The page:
Words worth in modern times

I won’t make promises that I can’t keep
I won’t make promises that I don’t mean
I’ll even mean the things I tell you in my sleep,yeah
I won’t make promises babe,that I can’t keep

INDIA INC HAS AN UNPLEASANT AND UNWANTED GUEST this summer — broken oral agreements. In the history of business alliances, marriage pacts and international negotiations, oral contracts and promises have always had a place of pride and importance. A gentleman’s word, once given, was always expected to be honoured. And, usually it was. People gave their lives but would rarely go back on their word. Indian mythology, especially the Mahabharat, is replete with examples of how broken promises — intentionally or otherwise — have resulted in grief and a life led largely in misery.

It is said that, in medieval England, if a man promised to marry a woman and then reneged on his promise, he was liable to pay a penalty. Wikipedia states: “A man’s promise of engagement to marry a woman was considered, in many jurisdictions, a legally binding contract. If the man were to subsequently change his mind, he would be said to be in ‘breach’ of this promise and subject to litigation for damages.” In fact, the world has seen courts honouring oral contracts on numerous occasions.
For instance, in early 1984, Gordon Getty agreed to sell his substantial holding in Getty Oil to Pennzoil. The hands were shaken and the deal was almost done, save the signing on the dotted line. In came Texaco and offered Gordon Getty a better deal. Like a good businessman, Mr Getty succumbed to the higher bid and sold his stake in Getty Oil to Texaco. Spurned and rejected, Pennzoil filed a lawsuit against Texaco and, surprisingly, won the case and was awarded damages of $10.3billion. Likewise, in 2006, actor Marlon Brando’s death left the executors of his estate facing an irate housemaid, who claimed that she had been done out of a house the deceased Hollywood star had left behind for her. Her contention was that since the actor had ‘promised’ her the house verbally, it was as good as any contract. Predictably, after the initial bluster and flurry of court cases, the matter was settled privately.

The Indian legal system, like most other legal systems around the world, too finds oral agreements binding, provided they are backed by sufficient and leading evidence. Courts usually require the complainant to provide proof that an oral agreement did indeed exist and that it was breached. If there are witnesses to the oral compact, well and good. Otherwise, the courts rely on circumstantial evidence and other kinds of proof.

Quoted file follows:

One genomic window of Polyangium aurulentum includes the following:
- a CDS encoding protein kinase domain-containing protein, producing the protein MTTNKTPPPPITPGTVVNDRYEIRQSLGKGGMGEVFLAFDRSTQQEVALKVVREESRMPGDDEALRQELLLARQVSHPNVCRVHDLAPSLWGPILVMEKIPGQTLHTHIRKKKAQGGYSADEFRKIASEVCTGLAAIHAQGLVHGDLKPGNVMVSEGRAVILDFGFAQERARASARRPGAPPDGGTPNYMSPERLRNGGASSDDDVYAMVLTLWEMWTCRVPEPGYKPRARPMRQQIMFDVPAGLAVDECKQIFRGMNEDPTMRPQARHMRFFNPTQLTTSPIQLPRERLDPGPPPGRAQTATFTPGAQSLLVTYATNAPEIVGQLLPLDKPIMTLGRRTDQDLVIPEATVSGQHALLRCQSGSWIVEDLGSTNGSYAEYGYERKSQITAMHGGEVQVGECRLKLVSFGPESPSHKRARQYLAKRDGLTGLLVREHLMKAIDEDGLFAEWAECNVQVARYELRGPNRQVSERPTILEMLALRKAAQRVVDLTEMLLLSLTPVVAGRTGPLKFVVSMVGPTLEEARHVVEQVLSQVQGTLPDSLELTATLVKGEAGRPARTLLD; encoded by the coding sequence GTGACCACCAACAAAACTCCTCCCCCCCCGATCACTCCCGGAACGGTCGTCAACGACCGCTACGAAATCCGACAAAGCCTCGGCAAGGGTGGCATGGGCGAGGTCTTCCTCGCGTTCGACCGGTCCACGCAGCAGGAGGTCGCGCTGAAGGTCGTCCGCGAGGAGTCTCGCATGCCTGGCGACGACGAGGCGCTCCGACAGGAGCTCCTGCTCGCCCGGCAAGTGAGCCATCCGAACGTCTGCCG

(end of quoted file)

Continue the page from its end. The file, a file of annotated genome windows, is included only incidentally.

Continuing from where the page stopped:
It will be interesting to see how the purported oral agreement between the two warring Bajaj factions gets resolved. It is believed that the two brothers — Rahul and Shishir — entered into an oral agreement over the methodology to be adopted while splitting the family business. What complicates matters is that there’s not only one agreement; layers of them exist, to sub-serve the layers of companies used to control the family empire. Different newspapers have cited different agreements as the root of the alleged ‘breach of promise’! In fact, there is also no clarity on who has gone back on this shadowy oral agreement. In the flurry of media reports, both parties have alleged that the other has gone back on his word.

But clearly somebody, somewhere, has not honoured an agreement. Both sides are sure to contest this in the courts and a protracted legal battle looks imminent. If there’s any moral in the story, it’s this: always insist on a written contract. Another Indian industrialist once learned the same lesson. Having trusted, helped and financed an ally to take over the foreign holding of an Indian company, on the express condition that the stake would be later transferred back to him, the guy watched helplessly as his friend usurped the company, bled it dry and denied ever having entered into any agreement.
As the irascible movie mogul Sam Goldwyn once said: “An oral contract isn’t worth the paper it’s printed on.” In business, trust seems to last only till the next quarterly results.

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